The Pandora’s Box of Digging Up Comedian’s Old Tweets

The Pandora's Box of Digging Up Comedian's Old Tweets
Tell the world how you feel! .
VOTE NOW! Is this Funny or Offensive?
  • Funny
  • Offensive

by Melissa Jordan

August 5th, 2018 – Fox News recently did a segment on Democratic Socialism where one anchor shared her experience of being in a crowd while Alexandria Ocasio-Cortez was speaking. She found out that many people started engaging with her campaign for US House of Representatives because they were tired of just being angry and wanted to take action. Her next sentence was “It seems like so much effort to be angry about everything.”

Over the past few weeks, far-right conservatives have put in a lot of effort into being angry about lots of things – primarily old jokes from comedians on Twitter. After Mike Cernovich set his target on James Gunn for loudly rebuking Donald Trump, he went digging and found some old, disgusting tweets from the Guardians of the Galaxy director during 2008 and 2011. They were pedophilia jokes from a time when Gunn says he viewed himself as a provocateur, making jokes simply to get a reaction for shock value.

Disney quickly fired Gunn from the Marvel franchise, and that decision prompted the new arbiters of morality to scan through comedians’ Twitter accounts to find old, offensive jokes that could be used to damage their careers. Patton Oswalt, Sarah Silverman, Michael Ian Black, Anthony Jeselnik and many others have found jokes that they made years ago suddenly become relevant in 2018.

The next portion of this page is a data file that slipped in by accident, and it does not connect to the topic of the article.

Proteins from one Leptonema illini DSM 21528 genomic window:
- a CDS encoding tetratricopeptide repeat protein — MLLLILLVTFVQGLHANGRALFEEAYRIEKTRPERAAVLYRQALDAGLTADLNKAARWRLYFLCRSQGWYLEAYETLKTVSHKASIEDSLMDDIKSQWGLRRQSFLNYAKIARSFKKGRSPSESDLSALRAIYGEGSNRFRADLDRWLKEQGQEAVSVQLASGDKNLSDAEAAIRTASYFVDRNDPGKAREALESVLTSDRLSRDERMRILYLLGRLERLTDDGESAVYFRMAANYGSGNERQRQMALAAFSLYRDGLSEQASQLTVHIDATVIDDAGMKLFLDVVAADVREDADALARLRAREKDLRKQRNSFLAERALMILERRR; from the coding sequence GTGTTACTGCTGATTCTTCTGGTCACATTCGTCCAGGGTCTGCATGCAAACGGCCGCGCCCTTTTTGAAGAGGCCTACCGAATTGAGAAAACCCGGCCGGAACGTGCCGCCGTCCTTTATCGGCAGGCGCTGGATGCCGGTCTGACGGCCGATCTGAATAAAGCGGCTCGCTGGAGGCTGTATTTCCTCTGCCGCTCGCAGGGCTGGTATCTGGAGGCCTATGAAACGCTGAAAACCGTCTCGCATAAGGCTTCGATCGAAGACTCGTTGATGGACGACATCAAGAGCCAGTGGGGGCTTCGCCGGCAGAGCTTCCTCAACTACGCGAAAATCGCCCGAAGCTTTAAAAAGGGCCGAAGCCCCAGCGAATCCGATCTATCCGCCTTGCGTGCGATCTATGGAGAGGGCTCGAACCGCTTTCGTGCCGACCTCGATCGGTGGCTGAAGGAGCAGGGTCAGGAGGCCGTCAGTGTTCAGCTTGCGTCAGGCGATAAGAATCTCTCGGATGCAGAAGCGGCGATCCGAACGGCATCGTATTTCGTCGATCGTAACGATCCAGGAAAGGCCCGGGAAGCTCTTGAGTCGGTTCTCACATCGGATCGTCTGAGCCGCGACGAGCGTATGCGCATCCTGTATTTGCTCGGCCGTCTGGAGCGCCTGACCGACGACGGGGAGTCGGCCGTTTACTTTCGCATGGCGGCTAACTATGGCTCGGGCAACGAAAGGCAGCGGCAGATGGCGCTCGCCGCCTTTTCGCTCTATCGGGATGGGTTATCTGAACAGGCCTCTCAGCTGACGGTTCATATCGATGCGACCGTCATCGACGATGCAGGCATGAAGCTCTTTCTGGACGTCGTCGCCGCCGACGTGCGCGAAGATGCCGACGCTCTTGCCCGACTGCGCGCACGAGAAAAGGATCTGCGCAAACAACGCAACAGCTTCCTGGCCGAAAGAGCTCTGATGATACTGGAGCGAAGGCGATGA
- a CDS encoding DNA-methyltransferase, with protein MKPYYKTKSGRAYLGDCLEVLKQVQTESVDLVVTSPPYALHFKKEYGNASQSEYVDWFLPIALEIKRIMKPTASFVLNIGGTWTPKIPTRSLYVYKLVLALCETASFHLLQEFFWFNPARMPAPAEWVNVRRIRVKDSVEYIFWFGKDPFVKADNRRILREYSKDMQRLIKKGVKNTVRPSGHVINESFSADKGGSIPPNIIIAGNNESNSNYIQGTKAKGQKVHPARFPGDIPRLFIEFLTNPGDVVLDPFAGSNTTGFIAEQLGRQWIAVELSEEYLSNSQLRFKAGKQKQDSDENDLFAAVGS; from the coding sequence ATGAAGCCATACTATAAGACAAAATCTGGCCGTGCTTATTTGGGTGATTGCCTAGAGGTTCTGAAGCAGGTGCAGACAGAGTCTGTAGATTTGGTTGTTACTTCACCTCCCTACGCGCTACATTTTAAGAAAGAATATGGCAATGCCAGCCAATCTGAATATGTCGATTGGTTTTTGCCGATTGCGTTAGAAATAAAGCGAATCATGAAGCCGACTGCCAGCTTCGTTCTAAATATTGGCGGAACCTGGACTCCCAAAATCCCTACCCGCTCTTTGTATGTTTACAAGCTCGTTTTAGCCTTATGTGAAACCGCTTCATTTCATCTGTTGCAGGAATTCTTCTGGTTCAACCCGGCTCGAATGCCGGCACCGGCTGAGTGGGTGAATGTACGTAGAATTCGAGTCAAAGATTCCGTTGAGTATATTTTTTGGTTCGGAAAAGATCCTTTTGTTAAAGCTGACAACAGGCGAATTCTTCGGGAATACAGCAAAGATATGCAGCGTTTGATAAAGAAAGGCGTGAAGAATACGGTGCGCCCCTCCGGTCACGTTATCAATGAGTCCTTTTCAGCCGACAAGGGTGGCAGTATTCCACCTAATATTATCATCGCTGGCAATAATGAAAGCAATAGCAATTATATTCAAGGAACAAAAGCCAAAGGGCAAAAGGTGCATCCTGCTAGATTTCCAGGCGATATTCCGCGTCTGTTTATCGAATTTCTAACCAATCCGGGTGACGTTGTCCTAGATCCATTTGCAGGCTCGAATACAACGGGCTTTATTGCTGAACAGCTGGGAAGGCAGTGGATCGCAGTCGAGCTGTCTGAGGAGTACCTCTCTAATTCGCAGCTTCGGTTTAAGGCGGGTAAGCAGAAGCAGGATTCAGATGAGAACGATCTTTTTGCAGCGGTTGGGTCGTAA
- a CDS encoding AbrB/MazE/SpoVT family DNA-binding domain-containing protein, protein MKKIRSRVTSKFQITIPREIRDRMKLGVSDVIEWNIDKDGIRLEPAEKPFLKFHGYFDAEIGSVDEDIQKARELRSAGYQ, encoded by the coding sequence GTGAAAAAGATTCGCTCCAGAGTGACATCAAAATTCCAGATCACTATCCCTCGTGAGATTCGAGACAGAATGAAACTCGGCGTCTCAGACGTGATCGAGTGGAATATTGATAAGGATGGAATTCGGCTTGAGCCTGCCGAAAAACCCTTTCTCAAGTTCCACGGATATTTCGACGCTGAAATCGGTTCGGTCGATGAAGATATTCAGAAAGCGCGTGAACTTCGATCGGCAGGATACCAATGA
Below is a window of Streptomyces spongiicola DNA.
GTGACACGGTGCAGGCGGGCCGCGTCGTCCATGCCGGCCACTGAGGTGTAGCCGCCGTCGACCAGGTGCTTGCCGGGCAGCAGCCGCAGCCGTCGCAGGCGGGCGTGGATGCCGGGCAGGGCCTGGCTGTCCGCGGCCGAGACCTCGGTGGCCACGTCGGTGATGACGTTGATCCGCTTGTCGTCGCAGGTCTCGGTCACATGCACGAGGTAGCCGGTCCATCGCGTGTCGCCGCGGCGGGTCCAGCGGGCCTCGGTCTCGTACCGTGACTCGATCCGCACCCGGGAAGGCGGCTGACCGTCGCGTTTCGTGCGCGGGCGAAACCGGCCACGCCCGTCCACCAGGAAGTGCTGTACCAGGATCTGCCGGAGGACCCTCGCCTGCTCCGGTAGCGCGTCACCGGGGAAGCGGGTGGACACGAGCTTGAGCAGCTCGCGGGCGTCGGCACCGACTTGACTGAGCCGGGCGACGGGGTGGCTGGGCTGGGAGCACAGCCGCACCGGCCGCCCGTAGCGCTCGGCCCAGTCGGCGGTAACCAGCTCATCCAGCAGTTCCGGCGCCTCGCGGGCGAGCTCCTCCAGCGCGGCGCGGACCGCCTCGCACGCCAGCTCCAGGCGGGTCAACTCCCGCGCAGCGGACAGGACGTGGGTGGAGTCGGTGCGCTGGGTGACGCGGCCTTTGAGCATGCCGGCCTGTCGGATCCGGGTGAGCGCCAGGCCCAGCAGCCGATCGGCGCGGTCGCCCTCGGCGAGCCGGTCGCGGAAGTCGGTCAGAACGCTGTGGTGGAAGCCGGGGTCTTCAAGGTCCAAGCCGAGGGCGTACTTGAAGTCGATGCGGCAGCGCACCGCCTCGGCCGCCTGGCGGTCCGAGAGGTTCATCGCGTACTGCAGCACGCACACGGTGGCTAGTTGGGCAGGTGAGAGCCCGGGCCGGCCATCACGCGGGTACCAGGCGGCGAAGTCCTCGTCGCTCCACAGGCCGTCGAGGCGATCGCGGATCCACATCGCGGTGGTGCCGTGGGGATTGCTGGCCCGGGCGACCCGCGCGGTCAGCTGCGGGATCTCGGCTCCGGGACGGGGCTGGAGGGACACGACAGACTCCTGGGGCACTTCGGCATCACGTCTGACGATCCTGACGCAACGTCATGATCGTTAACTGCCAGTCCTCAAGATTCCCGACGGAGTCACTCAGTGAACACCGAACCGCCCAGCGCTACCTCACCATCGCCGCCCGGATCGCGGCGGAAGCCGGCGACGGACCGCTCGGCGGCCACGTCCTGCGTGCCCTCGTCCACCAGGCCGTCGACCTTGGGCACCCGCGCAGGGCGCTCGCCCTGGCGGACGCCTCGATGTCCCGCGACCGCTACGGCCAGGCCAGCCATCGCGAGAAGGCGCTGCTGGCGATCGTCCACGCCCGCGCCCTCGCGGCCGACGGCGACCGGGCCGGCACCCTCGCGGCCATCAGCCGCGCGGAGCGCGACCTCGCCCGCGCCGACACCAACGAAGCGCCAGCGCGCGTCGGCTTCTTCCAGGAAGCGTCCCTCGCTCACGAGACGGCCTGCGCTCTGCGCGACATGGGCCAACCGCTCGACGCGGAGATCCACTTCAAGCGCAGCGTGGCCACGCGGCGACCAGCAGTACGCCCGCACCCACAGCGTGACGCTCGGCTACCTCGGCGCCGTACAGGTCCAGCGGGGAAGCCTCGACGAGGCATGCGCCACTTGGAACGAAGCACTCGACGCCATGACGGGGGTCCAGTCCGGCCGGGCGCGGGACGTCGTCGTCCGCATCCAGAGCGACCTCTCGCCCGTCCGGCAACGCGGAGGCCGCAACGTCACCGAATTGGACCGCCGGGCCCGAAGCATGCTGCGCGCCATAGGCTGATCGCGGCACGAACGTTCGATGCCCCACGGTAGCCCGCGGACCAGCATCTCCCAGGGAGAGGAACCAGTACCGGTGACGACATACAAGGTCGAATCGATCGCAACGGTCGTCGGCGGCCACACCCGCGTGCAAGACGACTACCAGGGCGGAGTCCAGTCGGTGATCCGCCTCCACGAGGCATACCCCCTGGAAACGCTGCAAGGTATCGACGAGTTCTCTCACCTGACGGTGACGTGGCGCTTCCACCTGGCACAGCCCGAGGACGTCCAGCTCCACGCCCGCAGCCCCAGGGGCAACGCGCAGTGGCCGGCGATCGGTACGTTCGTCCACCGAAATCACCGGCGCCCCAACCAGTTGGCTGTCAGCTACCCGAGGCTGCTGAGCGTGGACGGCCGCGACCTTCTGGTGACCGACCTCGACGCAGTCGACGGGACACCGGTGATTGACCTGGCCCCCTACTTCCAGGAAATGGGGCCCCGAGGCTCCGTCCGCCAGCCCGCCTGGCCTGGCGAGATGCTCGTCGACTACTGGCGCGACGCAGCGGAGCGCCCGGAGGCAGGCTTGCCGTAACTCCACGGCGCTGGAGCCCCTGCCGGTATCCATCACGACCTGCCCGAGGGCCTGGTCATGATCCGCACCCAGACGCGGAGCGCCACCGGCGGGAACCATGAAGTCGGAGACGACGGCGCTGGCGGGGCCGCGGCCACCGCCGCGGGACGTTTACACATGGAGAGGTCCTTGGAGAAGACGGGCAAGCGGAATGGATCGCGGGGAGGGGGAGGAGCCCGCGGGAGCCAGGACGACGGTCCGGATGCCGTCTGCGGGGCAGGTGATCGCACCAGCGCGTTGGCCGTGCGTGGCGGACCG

I know it can be tiring, but I really don’t have a problem with deep dives into the accounts of public figures. If Andrew Kaczynski’s KFile can be a thing, I suppose we have to put up with Cernovich. The thing is, and I can’t believe how difficult it’s been for people to make this distinction, we have to recognize what’s been done in sincerity and what is being done in terribly bad faith to push an agenda. On Twitter, Cernovich literally refers to himself as a journalist “when I’m in the mood.”

If we’re going to live in a world where we hold people in the public eye to a higher standard, then we should, for the love of God, be honest about why we’re doing that. Let’s truly have a conversation about decency if conservatives are going to continue to selectively excuse certain past indiscretions. Let’s actually understand the nuance, intent, and context around the jokes being told. And let’s know that this battle will likely result in changes we may not like down the road for the comedy world.